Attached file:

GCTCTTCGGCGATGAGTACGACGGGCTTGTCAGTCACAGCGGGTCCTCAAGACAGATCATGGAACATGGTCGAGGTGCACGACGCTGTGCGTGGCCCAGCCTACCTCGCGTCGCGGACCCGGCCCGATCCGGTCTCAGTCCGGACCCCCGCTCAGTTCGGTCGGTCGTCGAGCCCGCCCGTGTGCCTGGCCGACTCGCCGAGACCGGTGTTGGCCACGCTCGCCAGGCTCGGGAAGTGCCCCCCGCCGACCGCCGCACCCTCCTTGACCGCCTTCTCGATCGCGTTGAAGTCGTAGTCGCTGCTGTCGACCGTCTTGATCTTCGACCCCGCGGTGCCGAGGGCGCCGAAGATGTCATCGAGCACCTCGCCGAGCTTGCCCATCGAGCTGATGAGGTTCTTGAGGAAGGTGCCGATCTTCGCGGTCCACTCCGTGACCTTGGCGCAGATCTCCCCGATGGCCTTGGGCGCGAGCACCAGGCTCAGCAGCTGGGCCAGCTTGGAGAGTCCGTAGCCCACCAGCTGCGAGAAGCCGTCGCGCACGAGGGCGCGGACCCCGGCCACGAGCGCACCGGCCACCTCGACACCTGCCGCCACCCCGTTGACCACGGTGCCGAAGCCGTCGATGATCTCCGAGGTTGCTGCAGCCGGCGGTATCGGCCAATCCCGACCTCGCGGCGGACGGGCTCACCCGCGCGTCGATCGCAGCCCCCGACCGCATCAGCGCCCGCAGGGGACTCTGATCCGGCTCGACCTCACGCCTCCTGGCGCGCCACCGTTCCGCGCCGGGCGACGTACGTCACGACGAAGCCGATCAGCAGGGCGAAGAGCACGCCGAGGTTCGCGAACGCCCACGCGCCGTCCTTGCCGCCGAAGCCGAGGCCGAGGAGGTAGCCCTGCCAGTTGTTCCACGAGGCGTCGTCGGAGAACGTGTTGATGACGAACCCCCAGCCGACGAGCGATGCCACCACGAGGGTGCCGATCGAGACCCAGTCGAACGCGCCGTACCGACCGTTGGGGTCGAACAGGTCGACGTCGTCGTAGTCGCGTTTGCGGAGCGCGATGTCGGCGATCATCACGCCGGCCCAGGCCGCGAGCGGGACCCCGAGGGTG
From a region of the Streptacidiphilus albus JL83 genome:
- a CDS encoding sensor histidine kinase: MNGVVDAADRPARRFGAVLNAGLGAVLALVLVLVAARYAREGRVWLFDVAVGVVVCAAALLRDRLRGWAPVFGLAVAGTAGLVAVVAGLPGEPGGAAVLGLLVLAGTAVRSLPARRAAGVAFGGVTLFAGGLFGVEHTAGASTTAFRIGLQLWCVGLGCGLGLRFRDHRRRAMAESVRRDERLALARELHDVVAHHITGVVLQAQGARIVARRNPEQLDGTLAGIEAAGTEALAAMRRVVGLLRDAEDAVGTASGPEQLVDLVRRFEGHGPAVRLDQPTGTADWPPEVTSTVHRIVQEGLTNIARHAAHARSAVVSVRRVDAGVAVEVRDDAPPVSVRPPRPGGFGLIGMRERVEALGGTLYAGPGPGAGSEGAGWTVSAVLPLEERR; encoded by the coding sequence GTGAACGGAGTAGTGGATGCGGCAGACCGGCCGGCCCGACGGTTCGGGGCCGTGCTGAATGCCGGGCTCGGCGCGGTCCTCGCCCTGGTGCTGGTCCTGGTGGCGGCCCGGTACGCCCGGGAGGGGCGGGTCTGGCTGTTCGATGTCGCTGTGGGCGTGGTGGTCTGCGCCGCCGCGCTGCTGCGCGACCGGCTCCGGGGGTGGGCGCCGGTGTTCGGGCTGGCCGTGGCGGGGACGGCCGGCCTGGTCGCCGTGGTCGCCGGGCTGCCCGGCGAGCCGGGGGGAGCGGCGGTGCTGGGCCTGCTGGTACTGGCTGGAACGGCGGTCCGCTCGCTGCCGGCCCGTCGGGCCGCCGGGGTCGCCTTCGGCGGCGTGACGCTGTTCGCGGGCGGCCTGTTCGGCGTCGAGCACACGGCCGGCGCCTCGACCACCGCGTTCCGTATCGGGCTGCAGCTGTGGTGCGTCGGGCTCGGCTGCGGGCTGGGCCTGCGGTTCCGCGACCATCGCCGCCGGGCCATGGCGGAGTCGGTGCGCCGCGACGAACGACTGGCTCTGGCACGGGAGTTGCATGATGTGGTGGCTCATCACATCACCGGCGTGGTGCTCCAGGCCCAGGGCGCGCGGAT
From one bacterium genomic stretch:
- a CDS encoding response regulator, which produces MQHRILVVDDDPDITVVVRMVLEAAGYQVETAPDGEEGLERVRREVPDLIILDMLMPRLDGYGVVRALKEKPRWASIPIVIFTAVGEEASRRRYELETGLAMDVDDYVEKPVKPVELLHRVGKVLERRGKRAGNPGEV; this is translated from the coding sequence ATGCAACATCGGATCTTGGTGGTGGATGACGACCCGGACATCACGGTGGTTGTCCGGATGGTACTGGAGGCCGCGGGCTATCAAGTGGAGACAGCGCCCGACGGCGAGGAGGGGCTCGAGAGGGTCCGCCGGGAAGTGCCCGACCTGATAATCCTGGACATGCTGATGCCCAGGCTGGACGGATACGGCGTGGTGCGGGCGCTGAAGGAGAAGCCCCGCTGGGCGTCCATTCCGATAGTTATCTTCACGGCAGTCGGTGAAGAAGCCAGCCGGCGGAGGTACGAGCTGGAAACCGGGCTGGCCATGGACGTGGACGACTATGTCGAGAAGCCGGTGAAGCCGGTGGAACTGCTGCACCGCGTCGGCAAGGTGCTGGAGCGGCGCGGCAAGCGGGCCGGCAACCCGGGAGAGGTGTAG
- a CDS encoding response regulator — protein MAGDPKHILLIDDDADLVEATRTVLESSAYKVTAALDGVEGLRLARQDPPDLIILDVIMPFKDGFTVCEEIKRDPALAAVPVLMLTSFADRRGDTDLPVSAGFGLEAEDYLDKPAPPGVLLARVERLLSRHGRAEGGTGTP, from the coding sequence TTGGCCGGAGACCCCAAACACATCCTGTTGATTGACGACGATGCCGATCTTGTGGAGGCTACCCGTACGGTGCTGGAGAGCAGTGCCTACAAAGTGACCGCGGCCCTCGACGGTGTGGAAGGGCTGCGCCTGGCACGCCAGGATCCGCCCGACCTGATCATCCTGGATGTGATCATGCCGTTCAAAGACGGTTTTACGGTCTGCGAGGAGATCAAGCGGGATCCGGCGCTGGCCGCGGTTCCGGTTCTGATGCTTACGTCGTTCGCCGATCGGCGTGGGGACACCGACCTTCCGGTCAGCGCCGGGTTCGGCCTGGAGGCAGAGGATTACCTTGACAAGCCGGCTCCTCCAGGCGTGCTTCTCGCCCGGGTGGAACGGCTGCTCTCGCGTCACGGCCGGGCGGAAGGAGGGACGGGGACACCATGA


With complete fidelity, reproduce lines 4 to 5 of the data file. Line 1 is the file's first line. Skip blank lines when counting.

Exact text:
From one bacterium genomic stretch:
- a CDS encoding response regulator, which produces MQHRILVVDDDPDITVVVRMVLEAAGYQVETAPDGEEGLERVRREVPDLIILDMLMPRLDGYGVVRALKEKPRWASIPIVIFTAVGEEASRRRYELETGLAMDVDDYVEKPVKPVELLHRVGKVLERRGKRAGNPGEV; this is translated from the coding sequence ATGCAACATCGGATCTTGGTGGTGGATGACGACCCGGACATCACGGTGGTTGTCCGGATGGTACTGGAGGCCGCGGGCTATCAAGTGGAGACAGCGCCCGACGGCGAGGAGGGGCTCGAGAGGGTCCGCCGGGAAGTGCCCGACCTGATAATCCTGGACATGCTGATGCCCAGGCTGGACGGATACGGCGTGGTGCGGGCGCTGAAGGAGAAGCCCCGCTGGGCGTCCATTCCGATAGTTATCTTCACGGCAGTCGGTGAAGAAGCCAGCCGGCGGAGGTACGAGCTGGAAACCGGGCTGGCCATGGACGTGGACGACTATGTCGAGAAGCCGGTGAAGCCGGTGGAACTGCTGCACCGCGTCGGCAAGGTGCTGGAGCGGCGCGGCAAGCGGGCCGGCAACCCGGGAGAGGTGTAG